Announcing the funds on January 9, Prime Minister Scott Morrison said they were just the start of financial support to “provide immediate assistance directly into the hands of local councils”.
The funding was directed towards councils identified by the state government as eligible for Category C bushfire disaster recovery relief under federal and state agreements.
Natural Disasters Minister David Littleproud said local government areas were “activated” for Category C funding measures at the request of state premiers.
“There has been no request from the Queensland government for the activation of these local government areas despite the fires having been put out months ago. Despite other states still fighting fires, they have still been able to apply for this fund,” he said.
A spokesman for the Queensland Reconstruction Authority said the state government assessed all Disaster Recovery Funding Arrangements (DRFA) funding against the eligibility guidelines set by the Commonwealth.
“The Queensland Reconstruction Authority is working with the Department of Agriculture and Fisheries and the local councils to assess the impacts on primary producers in these regions and whether there is sufficient evidence to activate DRFA assistance for primary producers in line with Commonwealth’s eligibility criteria,” the spokesman said.
“Where a primary producer is in an area not activated for DRFA assistance, but has suffered damage from a natural disaster, they are able to apply for an Individual Disaster Stricken Property (IDSP) declaration.
“This is similar to Category B assistance, but is a Queensland government initiative and is not funded through the DRFA.”
Somerset and Lockyer Valley councils were “activated” for disaster assistance for immediate emergency needs, under the DRFA for Counter Disaster Operations.
But to be eligible for Category C funding, under which the $1 million federal grants fall, the area had to meet a host of criteria including total percentages of primary industry affected, meaning the category was not “activated” for the two council areas.
Cr Lehmann, the mayor of Somerset Regional Council, said the federal government had provided support after previous natural disasters but he wanted support now for his region and the Lockyer Valley.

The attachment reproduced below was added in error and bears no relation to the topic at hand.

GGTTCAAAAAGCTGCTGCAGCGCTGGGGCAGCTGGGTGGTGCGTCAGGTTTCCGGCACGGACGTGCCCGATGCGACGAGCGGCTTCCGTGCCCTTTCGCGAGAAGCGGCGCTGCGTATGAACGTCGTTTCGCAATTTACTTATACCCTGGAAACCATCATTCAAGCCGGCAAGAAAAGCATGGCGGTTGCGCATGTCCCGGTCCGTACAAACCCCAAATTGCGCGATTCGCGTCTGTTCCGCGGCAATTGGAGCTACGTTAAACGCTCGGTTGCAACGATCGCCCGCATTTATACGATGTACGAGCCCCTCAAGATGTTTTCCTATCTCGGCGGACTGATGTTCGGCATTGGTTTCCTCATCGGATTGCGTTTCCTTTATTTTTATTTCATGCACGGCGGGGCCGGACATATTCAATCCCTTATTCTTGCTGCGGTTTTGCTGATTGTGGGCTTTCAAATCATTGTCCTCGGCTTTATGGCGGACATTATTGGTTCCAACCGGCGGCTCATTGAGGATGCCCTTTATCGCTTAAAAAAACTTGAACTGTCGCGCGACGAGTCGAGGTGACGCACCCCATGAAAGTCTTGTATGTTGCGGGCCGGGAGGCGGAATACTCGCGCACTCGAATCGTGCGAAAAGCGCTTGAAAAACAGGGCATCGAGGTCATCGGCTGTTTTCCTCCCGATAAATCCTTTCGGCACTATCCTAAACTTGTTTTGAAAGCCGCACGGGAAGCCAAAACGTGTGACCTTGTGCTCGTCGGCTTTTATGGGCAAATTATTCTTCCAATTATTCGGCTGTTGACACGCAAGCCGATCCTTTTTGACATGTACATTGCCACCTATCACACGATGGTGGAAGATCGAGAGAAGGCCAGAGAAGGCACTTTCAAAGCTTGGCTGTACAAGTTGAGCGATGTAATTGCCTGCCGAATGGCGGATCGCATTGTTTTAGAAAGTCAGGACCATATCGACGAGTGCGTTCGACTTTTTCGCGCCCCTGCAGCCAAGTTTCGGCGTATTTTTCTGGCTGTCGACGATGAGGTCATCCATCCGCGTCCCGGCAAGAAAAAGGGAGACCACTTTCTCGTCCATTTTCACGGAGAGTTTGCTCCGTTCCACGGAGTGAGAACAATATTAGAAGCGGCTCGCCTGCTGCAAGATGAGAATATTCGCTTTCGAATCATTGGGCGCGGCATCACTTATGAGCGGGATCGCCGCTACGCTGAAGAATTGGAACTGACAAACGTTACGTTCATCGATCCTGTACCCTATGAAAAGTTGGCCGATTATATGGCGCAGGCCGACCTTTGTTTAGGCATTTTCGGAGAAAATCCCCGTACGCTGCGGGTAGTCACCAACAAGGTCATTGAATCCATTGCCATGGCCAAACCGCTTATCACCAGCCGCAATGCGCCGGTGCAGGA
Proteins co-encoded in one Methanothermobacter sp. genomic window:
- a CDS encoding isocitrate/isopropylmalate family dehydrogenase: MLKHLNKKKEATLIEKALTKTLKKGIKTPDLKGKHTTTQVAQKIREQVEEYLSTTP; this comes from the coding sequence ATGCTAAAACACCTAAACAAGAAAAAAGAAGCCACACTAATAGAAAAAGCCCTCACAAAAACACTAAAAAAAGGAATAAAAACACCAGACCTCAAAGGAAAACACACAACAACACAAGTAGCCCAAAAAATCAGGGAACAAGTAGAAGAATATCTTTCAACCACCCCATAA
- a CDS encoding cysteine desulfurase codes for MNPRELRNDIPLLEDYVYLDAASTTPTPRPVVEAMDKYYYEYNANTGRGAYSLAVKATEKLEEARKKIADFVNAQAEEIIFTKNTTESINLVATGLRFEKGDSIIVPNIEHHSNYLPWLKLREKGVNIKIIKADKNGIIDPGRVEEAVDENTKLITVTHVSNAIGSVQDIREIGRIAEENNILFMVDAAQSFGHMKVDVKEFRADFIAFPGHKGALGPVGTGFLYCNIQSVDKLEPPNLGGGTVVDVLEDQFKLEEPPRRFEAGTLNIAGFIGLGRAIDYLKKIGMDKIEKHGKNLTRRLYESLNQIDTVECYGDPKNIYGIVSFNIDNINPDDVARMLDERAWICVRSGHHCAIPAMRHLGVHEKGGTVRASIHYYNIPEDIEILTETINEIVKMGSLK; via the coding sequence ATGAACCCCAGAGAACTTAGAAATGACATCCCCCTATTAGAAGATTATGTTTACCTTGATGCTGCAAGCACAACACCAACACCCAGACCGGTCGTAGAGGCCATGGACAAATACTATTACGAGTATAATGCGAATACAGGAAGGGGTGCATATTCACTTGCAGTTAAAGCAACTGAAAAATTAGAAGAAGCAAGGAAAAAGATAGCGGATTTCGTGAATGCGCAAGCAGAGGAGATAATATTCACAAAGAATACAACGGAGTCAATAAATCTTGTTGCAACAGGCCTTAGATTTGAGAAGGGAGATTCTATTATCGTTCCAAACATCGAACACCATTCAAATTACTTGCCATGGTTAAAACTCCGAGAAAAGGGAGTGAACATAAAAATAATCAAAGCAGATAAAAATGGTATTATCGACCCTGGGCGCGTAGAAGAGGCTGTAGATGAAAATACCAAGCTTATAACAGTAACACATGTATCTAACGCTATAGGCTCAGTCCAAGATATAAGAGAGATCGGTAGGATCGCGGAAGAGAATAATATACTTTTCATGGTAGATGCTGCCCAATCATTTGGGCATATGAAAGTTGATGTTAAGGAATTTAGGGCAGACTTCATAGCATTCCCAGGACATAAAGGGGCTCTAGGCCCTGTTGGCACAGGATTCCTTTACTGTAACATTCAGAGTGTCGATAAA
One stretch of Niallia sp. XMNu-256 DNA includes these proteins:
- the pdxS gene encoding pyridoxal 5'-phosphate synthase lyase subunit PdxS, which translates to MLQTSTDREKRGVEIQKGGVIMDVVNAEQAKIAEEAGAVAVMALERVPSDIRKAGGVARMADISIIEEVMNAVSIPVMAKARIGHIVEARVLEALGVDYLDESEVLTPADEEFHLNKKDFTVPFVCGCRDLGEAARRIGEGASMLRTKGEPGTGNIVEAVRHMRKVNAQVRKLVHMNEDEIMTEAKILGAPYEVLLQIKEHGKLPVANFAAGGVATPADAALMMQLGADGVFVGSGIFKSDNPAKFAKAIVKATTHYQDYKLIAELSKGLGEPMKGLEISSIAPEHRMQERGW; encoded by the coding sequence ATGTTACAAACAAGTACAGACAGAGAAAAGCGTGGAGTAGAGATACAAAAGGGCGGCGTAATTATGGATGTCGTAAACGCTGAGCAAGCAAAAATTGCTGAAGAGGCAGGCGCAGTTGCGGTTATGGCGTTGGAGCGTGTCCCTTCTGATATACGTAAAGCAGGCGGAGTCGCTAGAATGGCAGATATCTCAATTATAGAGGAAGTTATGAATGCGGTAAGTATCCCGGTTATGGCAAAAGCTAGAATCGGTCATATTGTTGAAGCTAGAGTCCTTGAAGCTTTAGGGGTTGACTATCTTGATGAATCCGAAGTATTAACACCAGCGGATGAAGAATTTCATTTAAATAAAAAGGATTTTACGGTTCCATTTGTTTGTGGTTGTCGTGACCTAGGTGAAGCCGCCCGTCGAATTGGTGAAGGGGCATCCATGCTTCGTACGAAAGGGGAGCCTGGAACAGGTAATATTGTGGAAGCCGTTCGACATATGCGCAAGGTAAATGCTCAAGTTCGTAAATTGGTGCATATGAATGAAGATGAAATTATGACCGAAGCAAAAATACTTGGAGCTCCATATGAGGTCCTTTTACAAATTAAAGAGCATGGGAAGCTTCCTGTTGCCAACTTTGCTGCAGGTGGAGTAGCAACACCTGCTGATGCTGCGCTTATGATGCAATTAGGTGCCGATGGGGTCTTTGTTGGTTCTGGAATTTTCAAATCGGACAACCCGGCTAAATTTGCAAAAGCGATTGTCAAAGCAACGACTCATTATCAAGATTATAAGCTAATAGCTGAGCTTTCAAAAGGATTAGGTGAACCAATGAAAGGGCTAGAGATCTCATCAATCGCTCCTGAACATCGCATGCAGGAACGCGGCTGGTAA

“Council recognises the damage caused to our community and economy by recent bushfires and wants to ensure our residents are equally supported, particularly since the damage in our region was considered significant by comparison to nearby areas,” he said.
“The significant loss of grazing land and fencing has had a major economic impact, causing our fire-affected farmers to destock at considerably lower prices.
“This will take many years to replenish once the drought breaks and the land recovers from the fires.”
Bushfires tore through the Lockyer Valley localities of Lefthand Branch and Thornton in November, while residents around Somerset were forced to evacuate several times as fires flared.
Lockyer Valley mayor Tanya Milligan said seven homes had been lost across the two council areas and large amounts of fencing for grazing and cropping.
“I am aware of one property owner alone who has lost around 13.5 kilometres of fencing, which is in desperate need of repair, and another who is still unable to fully assess their losses due to fallen trees blocking their access,” Cr Milligan said.
“We’re resilient regions however our communities are carrying the burdens of fires, droughts and floods and are often overlooked when it comes to federal funding support.
“We are just asking for the significance of our fires to be recognised and for our people to be able to access the same support as our neighbouring council areas.”
Lucy is the urban affairs reporter for the Brisbane Times, with a special interest in Brisbane City Council.